Conspicuously absent were the sessile animals that typically cling to any type of hard structure in an otherwise soft, muddy habitat.  Hard substrate in the deep sea is a valuable commodity but at the Deepwater Horizon site metal and other hard substrates were devoid of typically deep-sea colonizers.

A riser pipeline on sea floor. What should be a prime real estate for deep-sea life, hard substrates a rarity in soft muds of the deep, is completely void of life.

The seafloor at impact site was characterized by high numbers of shrimps and crabs.  Crabs showed clearly visible physical abnormalities and sluggish behavior compared to the healthy crabs we had observed elsewhere.  We believe these crustaceans are drawn to the site because degrading hydrocarbons serve as luring sexual hormone mimics. Once these crustaceans reach the site they may become too unhealthy to leave much like those prehistoric mammals and the Le Brea tarpits.

One of the many healthy crabs observed at the oil spill site.

The ROV dive began with a boot belonging to one of the workers on the Deepwater Horizon rig. The dive ended at the wellhead, now capped with a memorial to those workers who lost their lives. A dive bookended with reminders of the human tragedy of the oil spill. The narrative that unfolded between these was an environmental catastrophe. In an ecosystem that measures longevity in centuries and millennia the impact of 4 million barrels of oil continues to constitutes a crisis of epic proportions.

The cap on the Macondo wellhead

Valentine, Marla M., and Mark C. Benfield. “Characterization of epibenthic and demersal megafauna at Mississippi Canyon 252 shortly after the Deepwater Horizon Oil Spill.Marine Pollution Bulletin 77.1-2 (2013): 196-209.

McClain, Craig R., Clifton Nunnally, and Mark C. Benfield. “Persistent and substantial impacts of the Deepwater Horizon oil spill on deep-sea megafauna.Royal Society Open Science 6.8 (2019): 191164.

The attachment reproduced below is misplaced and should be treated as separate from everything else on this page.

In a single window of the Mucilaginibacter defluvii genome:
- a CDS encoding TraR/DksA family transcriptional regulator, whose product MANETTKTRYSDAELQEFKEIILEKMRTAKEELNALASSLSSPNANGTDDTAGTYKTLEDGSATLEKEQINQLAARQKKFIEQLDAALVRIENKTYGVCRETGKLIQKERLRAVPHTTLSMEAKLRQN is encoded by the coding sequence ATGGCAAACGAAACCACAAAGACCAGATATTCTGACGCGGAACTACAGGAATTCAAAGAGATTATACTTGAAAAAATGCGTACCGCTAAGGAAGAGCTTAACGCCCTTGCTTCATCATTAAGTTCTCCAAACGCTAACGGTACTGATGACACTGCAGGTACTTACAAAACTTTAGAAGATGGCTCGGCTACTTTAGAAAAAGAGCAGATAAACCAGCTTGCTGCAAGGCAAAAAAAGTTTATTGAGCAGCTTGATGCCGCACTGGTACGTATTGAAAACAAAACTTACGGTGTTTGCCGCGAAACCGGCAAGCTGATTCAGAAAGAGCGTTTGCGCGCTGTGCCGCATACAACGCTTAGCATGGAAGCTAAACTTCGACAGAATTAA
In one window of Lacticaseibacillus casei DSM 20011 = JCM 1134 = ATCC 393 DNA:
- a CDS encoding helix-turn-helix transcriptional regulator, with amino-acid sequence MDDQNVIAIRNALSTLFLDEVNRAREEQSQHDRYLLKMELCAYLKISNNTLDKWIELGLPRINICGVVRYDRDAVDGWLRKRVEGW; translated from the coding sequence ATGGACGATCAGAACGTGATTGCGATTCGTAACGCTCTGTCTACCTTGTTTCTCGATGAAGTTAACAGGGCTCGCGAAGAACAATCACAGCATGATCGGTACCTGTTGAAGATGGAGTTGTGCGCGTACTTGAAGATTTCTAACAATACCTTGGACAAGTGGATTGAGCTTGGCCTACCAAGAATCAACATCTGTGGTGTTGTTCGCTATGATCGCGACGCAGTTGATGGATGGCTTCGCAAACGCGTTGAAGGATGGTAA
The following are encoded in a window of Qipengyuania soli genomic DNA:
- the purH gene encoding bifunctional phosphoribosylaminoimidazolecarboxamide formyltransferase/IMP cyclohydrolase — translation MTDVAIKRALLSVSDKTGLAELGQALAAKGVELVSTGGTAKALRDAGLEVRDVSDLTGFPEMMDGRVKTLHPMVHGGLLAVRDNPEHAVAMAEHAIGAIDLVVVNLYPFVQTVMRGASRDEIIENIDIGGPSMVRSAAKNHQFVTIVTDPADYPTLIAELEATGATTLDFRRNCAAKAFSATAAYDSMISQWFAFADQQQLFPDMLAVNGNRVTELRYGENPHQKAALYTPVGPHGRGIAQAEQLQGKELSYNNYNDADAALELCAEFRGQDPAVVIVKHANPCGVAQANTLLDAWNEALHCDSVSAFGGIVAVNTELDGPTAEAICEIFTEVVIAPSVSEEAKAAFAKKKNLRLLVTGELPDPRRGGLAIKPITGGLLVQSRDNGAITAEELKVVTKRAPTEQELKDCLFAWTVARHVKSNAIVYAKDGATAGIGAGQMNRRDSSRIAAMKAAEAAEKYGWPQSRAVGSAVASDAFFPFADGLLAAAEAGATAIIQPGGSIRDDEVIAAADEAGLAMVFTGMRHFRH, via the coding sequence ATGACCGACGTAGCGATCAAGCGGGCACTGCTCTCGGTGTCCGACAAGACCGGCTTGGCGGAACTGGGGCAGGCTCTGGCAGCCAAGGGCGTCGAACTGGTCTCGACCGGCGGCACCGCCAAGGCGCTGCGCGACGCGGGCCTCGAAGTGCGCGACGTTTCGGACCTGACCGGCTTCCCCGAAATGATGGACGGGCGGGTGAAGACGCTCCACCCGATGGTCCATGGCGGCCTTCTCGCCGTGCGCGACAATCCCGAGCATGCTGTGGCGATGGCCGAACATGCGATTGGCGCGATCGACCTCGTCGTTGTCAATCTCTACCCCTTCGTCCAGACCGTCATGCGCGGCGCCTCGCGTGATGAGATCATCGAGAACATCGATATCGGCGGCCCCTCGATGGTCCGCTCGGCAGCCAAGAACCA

Dr. M (1799 Posts)

Craig McClain is the Executive Director of the Lousiana University Marine Consortium. He has conducted deep-sea research for 20 years and published over 50 papers in the area. He has participated in and led dozens of oceanographic expeditions taken him to the Antarctic and the most remote regions of the Pacific and Atlantic. Craig’s research focuses on how energy drives the biology of marine invertebrates from individuals to ecosystems, specifically, seeking to uncover how organisms are adapted to different levels of carbon availability, i.e. food, and how this determines the kinds and number of species in different parts of the oceans. Additionally, Craig is obsessed with the size of things. Sometimes this translated into actually scientific research. Craig’s research has been featured on National Public Radio, Discovery Channel, Fox News, National Geographic and ABC News. In addition to his scientific research, Craig also advocates the need for scientists to connect with the public and is the founder and chief editor of the acclaimed Deep-Sea News (http://deepseanews.com/), a popular ocean-themed blog that has won numerous awards. His writing has been featured in Cosmos, Science Illustrated, American Scientist, Wired, Mental Floss, and the Open Lab: The Best Science Writing on the Web.